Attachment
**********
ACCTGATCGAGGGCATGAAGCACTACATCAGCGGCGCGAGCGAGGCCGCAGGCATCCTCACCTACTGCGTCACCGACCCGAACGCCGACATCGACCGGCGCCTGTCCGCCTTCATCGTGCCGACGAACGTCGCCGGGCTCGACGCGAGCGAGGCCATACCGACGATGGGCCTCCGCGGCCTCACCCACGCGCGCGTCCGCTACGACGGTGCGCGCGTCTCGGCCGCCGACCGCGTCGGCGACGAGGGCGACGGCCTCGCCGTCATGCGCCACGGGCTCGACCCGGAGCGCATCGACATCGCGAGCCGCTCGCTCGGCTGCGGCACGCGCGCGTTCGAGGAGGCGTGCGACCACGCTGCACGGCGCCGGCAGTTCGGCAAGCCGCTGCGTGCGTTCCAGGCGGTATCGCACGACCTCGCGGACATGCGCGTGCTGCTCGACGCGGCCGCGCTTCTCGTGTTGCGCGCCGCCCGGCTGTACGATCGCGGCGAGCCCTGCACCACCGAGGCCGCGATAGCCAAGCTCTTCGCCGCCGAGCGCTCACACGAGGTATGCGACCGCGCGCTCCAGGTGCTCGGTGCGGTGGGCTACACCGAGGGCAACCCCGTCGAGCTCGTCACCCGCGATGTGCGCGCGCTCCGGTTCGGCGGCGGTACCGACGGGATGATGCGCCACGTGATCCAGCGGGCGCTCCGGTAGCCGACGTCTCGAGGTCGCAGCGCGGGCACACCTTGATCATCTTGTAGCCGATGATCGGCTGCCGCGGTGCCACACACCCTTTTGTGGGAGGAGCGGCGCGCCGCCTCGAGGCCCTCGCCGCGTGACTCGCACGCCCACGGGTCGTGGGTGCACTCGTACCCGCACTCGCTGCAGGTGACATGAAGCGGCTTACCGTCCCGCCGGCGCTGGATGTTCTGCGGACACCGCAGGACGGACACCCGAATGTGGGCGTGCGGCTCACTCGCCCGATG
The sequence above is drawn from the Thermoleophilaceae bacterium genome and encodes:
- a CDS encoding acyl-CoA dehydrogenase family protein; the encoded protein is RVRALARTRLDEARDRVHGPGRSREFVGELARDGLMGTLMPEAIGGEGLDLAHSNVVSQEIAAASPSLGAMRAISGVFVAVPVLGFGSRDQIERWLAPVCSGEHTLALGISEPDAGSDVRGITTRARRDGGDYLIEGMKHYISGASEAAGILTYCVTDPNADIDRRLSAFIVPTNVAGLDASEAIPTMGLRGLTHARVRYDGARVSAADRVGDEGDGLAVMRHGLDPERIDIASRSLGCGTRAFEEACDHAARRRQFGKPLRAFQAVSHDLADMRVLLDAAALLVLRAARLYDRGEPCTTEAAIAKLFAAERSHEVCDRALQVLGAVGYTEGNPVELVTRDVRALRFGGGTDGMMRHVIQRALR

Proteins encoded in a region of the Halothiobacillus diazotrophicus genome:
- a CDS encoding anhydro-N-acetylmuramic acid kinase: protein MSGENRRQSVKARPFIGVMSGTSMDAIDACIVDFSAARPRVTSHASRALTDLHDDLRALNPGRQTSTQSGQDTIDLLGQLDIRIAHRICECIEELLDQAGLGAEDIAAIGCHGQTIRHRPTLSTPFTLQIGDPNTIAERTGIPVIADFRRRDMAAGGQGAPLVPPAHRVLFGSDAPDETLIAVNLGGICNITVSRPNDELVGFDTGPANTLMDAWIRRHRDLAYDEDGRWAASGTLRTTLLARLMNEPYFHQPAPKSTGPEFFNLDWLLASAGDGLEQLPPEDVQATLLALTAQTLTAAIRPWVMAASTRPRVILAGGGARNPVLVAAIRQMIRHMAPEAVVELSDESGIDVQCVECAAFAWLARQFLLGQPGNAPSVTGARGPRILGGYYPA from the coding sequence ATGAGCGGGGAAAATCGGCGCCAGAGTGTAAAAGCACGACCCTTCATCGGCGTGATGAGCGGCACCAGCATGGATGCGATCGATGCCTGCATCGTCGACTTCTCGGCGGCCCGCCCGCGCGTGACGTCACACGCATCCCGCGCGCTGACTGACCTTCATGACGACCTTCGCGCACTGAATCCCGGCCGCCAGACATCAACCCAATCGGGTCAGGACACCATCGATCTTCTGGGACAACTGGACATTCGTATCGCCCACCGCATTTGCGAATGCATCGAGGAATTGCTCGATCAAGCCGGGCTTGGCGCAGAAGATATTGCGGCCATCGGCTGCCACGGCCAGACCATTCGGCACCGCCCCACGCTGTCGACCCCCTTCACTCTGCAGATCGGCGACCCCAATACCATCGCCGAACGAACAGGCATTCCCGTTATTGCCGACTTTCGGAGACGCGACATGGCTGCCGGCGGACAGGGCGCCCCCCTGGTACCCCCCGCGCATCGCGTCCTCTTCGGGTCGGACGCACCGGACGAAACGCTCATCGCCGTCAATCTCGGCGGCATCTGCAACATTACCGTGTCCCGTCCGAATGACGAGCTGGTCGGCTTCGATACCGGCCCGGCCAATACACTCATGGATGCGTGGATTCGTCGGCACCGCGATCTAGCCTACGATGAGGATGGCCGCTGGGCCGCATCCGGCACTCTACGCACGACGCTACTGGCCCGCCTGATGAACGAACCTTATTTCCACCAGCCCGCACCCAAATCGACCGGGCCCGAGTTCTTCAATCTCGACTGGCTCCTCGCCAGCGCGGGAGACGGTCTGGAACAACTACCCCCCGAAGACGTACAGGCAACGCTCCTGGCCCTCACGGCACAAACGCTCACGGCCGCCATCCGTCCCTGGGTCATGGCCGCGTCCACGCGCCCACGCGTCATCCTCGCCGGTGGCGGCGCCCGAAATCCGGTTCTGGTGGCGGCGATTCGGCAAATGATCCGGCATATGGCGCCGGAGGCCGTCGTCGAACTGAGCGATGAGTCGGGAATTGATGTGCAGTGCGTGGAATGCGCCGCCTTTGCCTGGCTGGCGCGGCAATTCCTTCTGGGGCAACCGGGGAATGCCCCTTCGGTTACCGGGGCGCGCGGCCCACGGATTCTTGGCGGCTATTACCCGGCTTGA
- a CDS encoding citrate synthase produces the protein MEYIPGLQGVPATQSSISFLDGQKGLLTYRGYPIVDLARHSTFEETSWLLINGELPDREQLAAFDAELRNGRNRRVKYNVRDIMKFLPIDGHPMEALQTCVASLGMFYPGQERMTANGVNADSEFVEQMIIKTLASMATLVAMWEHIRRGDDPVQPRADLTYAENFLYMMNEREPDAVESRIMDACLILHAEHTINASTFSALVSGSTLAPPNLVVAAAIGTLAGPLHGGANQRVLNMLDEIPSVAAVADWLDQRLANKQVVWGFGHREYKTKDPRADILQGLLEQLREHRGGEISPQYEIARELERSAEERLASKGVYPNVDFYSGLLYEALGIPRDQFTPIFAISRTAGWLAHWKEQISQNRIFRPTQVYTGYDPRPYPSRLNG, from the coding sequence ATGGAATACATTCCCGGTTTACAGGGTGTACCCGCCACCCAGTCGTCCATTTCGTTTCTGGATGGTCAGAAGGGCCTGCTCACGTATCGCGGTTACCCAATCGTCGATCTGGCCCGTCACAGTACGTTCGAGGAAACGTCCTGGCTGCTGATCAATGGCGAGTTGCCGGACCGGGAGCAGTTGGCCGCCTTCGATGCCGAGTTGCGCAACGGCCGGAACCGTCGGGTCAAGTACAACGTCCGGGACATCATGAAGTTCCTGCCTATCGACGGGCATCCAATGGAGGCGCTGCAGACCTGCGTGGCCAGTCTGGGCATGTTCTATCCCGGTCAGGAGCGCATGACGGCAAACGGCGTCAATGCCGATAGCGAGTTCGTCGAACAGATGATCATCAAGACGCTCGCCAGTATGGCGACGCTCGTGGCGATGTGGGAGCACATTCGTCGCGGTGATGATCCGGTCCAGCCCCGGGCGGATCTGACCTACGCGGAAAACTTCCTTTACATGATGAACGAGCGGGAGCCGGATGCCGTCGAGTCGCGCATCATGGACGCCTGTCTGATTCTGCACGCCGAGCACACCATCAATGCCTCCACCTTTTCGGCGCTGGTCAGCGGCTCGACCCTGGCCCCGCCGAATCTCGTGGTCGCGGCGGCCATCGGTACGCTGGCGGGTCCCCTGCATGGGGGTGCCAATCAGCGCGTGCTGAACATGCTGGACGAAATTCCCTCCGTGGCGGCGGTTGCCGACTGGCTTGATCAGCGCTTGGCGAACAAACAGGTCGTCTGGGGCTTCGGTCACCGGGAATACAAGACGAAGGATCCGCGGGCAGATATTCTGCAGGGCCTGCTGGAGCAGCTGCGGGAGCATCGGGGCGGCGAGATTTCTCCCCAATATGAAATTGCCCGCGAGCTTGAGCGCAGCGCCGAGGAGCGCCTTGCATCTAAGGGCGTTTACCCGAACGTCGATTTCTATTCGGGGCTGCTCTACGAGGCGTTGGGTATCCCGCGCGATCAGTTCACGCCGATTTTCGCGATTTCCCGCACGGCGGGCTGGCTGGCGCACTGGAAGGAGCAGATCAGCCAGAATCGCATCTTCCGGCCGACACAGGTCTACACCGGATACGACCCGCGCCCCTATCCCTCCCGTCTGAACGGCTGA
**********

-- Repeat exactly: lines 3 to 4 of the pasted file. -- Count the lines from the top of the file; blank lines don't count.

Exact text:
- a CDS encoding acyl-CoA dehydrogenase family protein; the encoded protein is RVRALARTRLDEARDRVHGPGRSREFVGELARDGLMGTLMPEAIGGEGLDLAHSNVVSQEIAAASPSLGAMRAISGVFVAVPVLGFGSRDQIERWLAPVCSGEHTLALGISEPDAGSDVRGITTRARRDGGDYLIEGMKHYISGASEAAGILTYCVTDPNADIDRRLSAFIVPTNVAGLDASEAIPTMGLRGLTHARVRYDGARVSAADRVGDEGDGLAVMRHGLDPERIDIASRSLGCGTRAFEEACDHAARRRQFGKPLRAFQAVSHDLADMRVLLDAAALLVLRAARLYDRGEPCTTEAAIAKLFAAERSHEVCDRALQVLGAVGYTEGNPVELVTRDVRALRFGGGTDGMMRHVIQRALR

Proteins encoded in a region of the Halothiobacillus diazotrophicus genome: